To drill holes in your wooden balls, you'll need some sort of vice to hold them in place. Ethan already had a workbench with a vice on it so that worked out great. If you don't have a workbench and vice already, they have some inexpensive free-standing vices at Home Depot, but you mind find another way to drill your holes so that you don't have to buy any new tools. I wish I knew of some DIY alternatives, but you might get away with just drilling the holes without a vise. Just be careful! Or maybe you have a guy-friend that you could borrow one from. ;-)
Here's what Ethan's set-up looks like:
The vise just holds it in place. You'll notice a piece of painter's tape around the drill bit. This is how Ethan tried to make sure the depth of the holes were the same on all of the balls so that they would sit on the hooks at an even level. (this is how the original Eames hook rack was designed). You just stop drilling once you reach the edge of the tape.
As you can see, even though he did that, they still don't sit very evenly. ;-) But I kind of like the playfulness of them staggered a bit.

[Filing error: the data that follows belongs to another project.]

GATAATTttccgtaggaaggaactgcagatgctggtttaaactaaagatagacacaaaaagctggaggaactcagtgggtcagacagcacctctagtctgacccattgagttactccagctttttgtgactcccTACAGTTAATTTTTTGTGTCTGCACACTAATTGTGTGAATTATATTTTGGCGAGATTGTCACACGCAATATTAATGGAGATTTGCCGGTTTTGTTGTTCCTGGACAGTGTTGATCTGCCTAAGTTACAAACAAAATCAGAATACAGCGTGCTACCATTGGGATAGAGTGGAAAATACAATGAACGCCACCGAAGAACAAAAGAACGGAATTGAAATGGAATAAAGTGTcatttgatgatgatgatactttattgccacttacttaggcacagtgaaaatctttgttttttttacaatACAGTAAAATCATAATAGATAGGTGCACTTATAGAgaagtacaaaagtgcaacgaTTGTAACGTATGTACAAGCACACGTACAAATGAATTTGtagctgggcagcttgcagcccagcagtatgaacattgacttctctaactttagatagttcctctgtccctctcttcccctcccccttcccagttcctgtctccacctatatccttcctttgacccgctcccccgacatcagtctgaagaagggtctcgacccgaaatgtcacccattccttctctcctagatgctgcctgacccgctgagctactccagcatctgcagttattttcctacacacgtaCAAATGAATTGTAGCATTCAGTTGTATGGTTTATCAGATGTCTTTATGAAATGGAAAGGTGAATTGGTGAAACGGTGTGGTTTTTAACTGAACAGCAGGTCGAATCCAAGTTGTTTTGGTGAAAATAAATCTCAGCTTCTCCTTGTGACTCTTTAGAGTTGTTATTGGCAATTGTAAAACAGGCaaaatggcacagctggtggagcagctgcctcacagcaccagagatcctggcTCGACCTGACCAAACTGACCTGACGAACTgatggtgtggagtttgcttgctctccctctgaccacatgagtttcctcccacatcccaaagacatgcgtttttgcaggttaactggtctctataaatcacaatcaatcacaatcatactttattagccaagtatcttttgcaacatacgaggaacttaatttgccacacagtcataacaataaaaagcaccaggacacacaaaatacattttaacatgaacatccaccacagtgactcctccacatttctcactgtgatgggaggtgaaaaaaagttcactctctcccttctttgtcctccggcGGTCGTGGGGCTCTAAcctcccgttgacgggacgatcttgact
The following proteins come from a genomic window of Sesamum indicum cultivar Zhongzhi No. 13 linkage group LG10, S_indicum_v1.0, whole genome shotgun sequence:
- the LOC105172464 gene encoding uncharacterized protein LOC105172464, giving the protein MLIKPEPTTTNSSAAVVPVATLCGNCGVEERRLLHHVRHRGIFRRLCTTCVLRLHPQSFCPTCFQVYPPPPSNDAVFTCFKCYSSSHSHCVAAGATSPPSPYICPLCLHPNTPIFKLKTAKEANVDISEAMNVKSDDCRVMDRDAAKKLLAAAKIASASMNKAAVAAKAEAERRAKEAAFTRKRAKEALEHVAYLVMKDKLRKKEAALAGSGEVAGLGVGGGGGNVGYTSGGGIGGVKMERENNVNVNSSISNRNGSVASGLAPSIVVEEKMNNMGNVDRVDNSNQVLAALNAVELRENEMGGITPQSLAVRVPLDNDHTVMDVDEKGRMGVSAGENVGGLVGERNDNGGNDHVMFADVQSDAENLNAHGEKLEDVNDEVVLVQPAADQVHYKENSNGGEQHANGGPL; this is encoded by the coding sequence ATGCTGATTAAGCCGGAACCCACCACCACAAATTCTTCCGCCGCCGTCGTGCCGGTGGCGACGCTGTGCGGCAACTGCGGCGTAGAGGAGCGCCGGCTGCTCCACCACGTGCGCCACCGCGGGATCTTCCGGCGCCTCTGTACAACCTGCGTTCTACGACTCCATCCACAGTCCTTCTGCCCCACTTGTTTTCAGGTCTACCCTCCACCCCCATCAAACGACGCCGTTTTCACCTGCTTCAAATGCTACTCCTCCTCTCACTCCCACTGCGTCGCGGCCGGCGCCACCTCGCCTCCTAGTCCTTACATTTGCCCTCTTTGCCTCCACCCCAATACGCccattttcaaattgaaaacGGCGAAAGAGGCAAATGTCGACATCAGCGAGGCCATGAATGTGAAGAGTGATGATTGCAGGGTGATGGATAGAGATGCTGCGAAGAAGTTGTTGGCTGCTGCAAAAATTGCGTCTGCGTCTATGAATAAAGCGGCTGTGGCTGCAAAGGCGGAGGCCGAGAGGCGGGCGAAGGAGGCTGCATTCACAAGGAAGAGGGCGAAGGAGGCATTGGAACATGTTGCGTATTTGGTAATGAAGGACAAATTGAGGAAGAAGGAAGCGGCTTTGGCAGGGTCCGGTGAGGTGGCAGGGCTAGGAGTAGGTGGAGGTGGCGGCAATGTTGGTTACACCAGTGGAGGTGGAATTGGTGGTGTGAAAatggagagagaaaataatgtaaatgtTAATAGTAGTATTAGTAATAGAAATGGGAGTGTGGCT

Lightly sand your balls with fine sandpaper after you are finished drilling the holes.
Now you need to prime them with spray primer.
I did two coats of primer. I used short bursts of spraying. Do not coat too much or it will cause dripping. Follow the manufacturer's instructions on the paint can.
Now it's time to paint!
Figure out what sort of color arrangement you want to do first. I laid out my spray paint cans to figure out the arrangement I liked best.
I had to do this so that I used the right size ball for each color, since I did a large/small/large/small pattern. I used two sizes of wooden balls as mentioned in the supply list. You could use all the same sizes if you want, it's totally up to you. I used 3 - 2.5" balls and 3 - 2" balls for EACH rack.
Painting: I held up each ball and sprayed thoroughly all the way around. Again, don't coat on too thick because it will cause drips. I did three coats of paint on all balls. Again, follow the instructions on the paint can for drying times, etc.